Grant and Thomas

1. Grant and Thomas: A Classic Case of Micro-Management – Bad for Business; Worse for Armies.

Grant and Thomas: December, 1864 by Stephen Z. Starr. Courtesy of the Cincinnati Civil War Round Table.

The Starr paper does a masterful job of explaining why Grant mistreated and tried to micro-manage Thomas during the Nashville campaign. However Grant’s persecution of Thomas goes farther back than Nashville. Some historians say it started in May of 1862 due to his resentment of having his Army of the Tennessee given to Thomas when Halleck kicked Grant ‘upstairs’ as his second in command and left him without an active job.

Sometime after he took command of the Western Theatre, I think (opinion alert) Grant made an assessment of his top subordinates to see which ones could challenge him for his job based on ability. First he replaced General William S. Rosecrans with George Thomas to eliminate Rosecrans[1]. He was worried about Thomas also but had no choice in giving Thomas command of the Army of the Cumberland after his heroic performance at Chickamauga as Stanton and Lincoln would accept no one else. He then proceeded to limit Thomas’ opportunities as much as he could. Grant carefully planned the Battle of Chattanooga to spotlight General Sherman so he could be promoted over General Thomas.

In reality, Thomas, a Virginian, had little chance of the top job due to the influence of the Ohio (plus, in the case of Grant, the Illinois) congressional delegations who were quite impressive in forwarding the careers of Grant, Sherman and Sheridan, et al but apparently Grant, who seemed somewhat in awe of Thomas, did not want to chance it.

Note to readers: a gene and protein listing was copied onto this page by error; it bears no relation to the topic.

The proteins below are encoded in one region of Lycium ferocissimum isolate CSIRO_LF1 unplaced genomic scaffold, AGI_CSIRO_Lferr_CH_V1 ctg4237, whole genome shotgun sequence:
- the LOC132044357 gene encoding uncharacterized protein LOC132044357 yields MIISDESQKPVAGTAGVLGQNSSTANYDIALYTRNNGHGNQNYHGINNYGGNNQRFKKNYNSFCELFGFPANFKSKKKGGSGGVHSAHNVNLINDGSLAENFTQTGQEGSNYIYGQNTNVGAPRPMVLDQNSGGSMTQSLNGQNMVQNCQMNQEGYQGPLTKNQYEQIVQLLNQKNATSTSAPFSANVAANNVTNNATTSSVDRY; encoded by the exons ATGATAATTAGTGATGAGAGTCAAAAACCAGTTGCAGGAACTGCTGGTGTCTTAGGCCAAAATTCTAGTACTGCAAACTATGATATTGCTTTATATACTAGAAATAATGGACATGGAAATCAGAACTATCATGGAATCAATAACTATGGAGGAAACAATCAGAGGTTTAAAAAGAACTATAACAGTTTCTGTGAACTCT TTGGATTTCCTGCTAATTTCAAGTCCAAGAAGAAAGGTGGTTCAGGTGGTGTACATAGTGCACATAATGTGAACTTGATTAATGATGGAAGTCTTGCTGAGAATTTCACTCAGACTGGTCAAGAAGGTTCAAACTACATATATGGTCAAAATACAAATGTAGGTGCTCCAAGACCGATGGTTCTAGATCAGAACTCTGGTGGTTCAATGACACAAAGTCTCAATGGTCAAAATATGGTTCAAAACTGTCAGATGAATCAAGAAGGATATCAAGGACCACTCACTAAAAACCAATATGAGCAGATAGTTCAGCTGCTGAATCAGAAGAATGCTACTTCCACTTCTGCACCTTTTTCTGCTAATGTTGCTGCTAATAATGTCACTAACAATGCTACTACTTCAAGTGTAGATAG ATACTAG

Grant’s promotion of his friend General Sherman, after Sherman had totally failed at Chattanooga, over Thomas was an example of eliminating a rival using army politics of the worst type. Grant rationalized his decision by stating in his memoirs that Sherman was more aggressive. Yet up to that point in the war, Sherman had done very little (if anything) to indicate he had much capacity for independent command while Thomas was a proven winner since January 1862 at Mill Springs. At this point, in any discussion of the abilities of the various Generals, someone will invariably say, ‘yes, but Thomas was slow’. This ‘logic’ is just mindlessly repeating a carefully concocted impression by both Grant and Sherman during the war and especially in their memoirs afterwards to justify, in the case of Grant, not promoting Thomas for merit[2], and in the case of Sherman, that Grant had made a good decision in picking him over Thomas.

In reality, punctuality was one of Thomas’ quirks. He hated to be late. For example, if he had a part in a coordinated battle plan, he was never late. He did always try to get his ducks in a row before committing his men to the shock of battle, but he always did so as fast as possible. His comprehensive battle planning was really the beginning of the modern Army.[3]

At Nashville, it was ironic that Grant chastised Thomas for taking so long to bring on battle (two weeks delay due to remount of cavalry and ice storm) while at the same time, Grant had been going nowhere fast against General Lee at Petersburg for six months.

After Thomas’ resounding victory at Nashville, Grant rewarded him by taking away his infantry (because he was ‘too slow’) to make sure he had no more opportunity to outshine Sherman or himself.[4]

When Grant gave Sherman command of the Western theatre in early 1864, despite the fact that Thomas was senior to Sherman and despite the fact that it was Thomas’ men not Sherman’s that won the Battle of Chattanooga, General Thomas had good reason to resent the breech of army protocol but, to his everlasting credit, he quietly accepted a command under Sherman during the Atlanta campaign and exerted all his abilities to make the campaign and General Sherman successful. He never let personal issues detract him from his main goal of successfully ending the war.


1. Varney, Frank: General Grant and the Rewriting of History, Savas Beatie, El Dorado, CA, 2013

2. J. H. Sherratt: Some Corrections of Grant’s Memoirs as Regards General George H. Thomas; in Commandery of the State of Illinois, MOLLUS, Military Essays and Recollections, vol. II, pg. 499-514, Chicago, IL, 1894.

3. Pratt, Fletcher: Old Pap, Infantry Journal 45 (Jan/Feb 1938): pp. 17-24 & (Mar/Apr 1938): pp. 146-156. Per.

4. Rose, Joseph A. Grant Under Fire, New York: Alderhanna Publishing, 2015, p.517.